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If you're stuck with a dead battery, you can start the car by using jumper cables to connect the bad battery to a fully charged one, whether or not it’s fitted to another vehicle. Here’s a guide on how to jump start a car, assuming that the charged battery is fitted to another vehicle.
The cable connections for jump starting often allow only limited current flow, and the less expensive, smaller gauge cables are even more limited thant the better ones.
Depending on how dead the battery is, jumper connections may or may not start a vehicle immediately, and may require a few minutes of being hooked to a running car with a fully charged battery to charge it somewhat.
Be especially wary when jump starting modern cars with engine management systems – careless jump starting, particularly if the cables are allowed to spark, can cause damage to the car’s computer components.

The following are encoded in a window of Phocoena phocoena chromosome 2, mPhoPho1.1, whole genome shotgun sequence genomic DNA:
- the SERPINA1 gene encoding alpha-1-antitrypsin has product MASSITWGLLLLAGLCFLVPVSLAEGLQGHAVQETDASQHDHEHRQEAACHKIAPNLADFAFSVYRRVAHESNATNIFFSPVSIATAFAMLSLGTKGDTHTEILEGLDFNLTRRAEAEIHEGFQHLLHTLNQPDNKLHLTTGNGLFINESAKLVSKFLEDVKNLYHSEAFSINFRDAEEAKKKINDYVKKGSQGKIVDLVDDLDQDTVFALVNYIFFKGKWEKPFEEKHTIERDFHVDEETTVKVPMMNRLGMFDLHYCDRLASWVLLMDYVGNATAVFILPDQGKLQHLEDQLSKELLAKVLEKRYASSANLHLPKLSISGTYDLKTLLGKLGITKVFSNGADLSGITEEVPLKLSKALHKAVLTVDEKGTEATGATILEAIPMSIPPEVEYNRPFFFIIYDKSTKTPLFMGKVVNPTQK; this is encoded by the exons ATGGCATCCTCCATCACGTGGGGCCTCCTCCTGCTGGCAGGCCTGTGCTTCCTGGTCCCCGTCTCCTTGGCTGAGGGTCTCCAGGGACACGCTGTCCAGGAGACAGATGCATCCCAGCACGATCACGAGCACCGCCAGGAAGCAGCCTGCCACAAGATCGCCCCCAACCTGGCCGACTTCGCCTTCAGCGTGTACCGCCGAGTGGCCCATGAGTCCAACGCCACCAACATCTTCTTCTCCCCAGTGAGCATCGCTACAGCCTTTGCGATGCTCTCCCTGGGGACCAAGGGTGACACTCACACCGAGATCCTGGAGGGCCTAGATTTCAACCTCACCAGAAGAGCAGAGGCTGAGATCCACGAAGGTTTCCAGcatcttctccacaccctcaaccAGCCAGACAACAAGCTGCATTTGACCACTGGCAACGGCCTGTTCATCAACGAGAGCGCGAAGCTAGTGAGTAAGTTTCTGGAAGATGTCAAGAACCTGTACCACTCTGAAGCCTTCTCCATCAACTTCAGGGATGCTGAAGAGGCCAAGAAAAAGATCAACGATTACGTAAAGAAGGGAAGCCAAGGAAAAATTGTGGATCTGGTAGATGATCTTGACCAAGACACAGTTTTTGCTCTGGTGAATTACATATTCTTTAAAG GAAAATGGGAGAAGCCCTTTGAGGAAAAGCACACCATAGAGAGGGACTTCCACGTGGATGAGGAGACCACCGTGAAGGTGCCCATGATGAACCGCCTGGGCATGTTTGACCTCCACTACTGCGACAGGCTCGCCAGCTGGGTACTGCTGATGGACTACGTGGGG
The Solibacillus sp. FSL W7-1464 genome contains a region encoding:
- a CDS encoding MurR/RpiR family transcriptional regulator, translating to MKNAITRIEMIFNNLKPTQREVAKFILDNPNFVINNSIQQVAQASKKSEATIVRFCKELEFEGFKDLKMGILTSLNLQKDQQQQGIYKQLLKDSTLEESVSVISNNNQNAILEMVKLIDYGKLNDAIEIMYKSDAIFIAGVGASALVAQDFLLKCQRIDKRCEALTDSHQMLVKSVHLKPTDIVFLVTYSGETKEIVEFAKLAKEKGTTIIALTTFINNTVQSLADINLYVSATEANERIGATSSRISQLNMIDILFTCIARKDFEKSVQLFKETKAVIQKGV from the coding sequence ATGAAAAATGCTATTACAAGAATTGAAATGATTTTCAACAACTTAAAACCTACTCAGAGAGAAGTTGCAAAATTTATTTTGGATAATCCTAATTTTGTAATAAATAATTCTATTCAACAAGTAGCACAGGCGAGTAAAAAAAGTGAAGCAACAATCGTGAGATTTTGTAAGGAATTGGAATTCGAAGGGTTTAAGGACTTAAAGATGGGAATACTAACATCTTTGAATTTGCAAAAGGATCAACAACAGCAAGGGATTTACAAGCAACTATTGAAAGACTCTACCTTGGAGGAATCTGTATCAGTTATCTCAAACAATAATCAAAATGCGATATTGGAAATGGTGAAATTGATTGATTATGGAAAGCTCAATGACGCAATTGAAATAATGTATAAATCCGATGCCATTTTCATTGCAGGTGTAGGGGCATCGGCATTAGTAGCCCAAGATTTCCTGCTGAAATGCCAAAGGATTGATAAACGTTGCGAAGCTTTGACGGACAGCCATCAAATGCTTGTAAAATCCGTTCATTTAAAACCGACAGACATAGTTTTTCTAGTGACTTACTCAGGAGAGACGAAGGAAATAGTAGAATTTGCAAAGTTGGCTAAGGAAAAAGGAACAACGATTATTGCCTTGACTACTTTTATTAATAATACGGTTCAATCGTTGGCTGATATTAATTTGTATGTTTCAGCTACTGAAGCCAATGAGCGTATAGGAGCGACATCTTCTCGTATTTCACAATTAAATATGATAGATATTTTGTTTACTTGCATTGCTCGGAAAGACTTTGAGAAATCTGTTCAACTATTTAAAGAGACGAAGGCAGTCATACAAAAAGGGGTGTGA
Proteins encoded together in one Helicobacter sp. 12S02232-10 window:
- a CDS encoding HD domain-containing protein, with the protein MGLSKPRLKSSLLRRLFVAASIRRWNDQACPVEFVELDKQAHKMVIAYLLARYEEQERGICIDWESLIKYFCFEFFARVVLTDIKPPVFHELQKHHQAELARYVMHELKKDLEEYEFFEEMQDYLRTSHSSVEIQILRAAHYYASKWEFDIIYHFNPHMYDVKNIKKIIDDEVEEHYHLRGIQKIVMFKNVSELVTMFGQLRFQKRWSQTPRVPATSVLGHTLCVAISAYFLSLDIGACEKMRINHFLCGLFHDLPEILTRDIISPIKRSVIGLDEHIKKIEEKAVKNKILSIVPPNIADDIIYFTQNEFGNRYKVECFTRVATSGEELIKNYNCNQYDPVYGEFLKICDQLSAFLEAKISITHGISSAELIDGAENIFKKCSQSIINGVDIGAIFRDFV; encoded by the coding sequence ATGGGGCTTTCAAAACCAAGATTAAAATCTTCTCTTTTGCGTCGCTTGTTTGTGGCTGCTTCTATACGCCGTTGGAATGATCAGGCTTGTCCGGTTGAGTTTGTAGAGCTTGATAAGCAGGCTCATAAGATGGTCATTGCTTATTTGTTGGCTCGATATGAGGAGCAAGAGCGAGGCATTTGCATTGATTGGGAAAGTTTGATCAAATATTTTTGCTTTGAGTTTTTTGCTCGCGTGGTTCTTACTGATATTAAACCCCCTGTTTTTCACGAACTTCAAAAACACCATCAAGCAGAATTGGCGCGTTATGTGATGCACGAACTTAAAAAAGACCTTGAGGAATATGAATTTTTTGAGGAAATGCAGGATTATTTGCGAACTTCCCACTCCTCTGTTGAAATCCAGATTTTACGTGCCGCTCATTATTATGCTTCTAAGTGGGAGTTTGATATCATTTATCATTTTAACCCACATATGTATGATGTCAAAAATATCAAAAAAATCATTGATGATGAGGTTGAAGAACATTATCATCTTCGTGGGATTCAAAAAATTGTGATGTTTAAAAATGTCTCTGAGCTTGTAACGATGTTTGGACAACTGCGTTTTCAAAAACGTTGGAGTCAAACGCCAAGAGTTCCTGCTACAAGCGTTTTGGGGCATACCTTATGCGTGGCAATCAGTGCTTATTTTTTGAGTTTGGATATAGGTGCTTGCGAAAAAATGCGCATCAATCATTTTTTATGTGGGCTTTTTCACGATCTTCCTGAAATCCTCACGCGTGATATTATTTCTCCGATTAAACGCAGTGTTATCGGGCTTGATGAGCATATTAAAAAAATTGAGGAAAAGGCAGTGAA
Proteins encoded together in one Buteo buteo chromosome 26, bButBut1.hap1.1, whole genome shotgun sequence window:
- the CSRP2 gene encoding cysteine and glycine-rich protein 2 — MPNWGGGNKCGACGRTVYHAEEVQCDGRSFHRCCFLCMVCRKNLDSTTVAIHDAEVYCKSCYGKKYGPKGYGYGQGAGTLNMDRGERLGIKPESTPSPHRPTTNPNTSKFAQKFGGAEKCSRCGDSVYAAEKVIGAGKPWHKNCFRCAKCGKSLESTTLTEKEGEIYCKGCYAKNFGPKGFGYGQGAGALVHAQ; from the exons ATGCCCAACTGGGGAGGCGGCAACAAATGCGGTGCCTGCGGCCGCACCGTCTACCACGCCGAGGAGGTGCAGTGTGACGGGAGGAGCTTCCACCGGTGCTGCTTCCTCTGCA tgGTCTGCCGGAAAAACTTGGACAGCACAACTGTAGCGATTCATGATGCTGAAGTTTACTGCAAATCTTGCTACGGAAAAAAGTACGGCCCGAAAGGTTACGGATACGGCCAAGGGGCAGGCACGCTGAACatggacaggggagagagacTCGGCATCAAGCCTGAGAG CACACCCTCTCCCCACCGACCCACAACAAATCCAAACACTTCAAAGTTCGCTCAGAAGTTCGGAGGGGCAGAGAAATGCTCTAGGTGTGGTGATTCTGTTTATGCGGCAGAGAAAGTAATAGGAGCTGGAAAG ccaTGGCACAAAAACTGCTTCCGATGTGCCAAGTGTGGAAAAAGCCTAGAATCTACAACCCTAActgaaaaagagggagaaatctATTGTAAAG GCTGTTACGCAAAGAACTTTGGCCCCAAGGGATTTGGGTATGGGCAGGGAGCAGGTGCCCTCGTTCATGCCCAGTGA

It’s also a good idea to read your car’s manual carefully to see if there are any special recommendations to be observed when jump starting.
Some cars with remote mounted batteries, such as many BMWs, are fitted with special terminals under the hood to allow jump starting, and on these cars the jumper cables should only be connected to the special terminals provided. If in doubt, call AA or a local roadside assistance, as they will have the equipment to get your car running without any risk of damage.
Place your jumper cable connections in EXACTLY this order:
If the charging system and the battery of the car which had to be jumped is in good condition, 30 minutes of driving should being it back up to a full charge.
Remember, sometime in extreme cold conditions a perfectly functional car may need a boost to get started because batteries put out less energy the lower the temperature, while at the same time need more power to turn in the cold.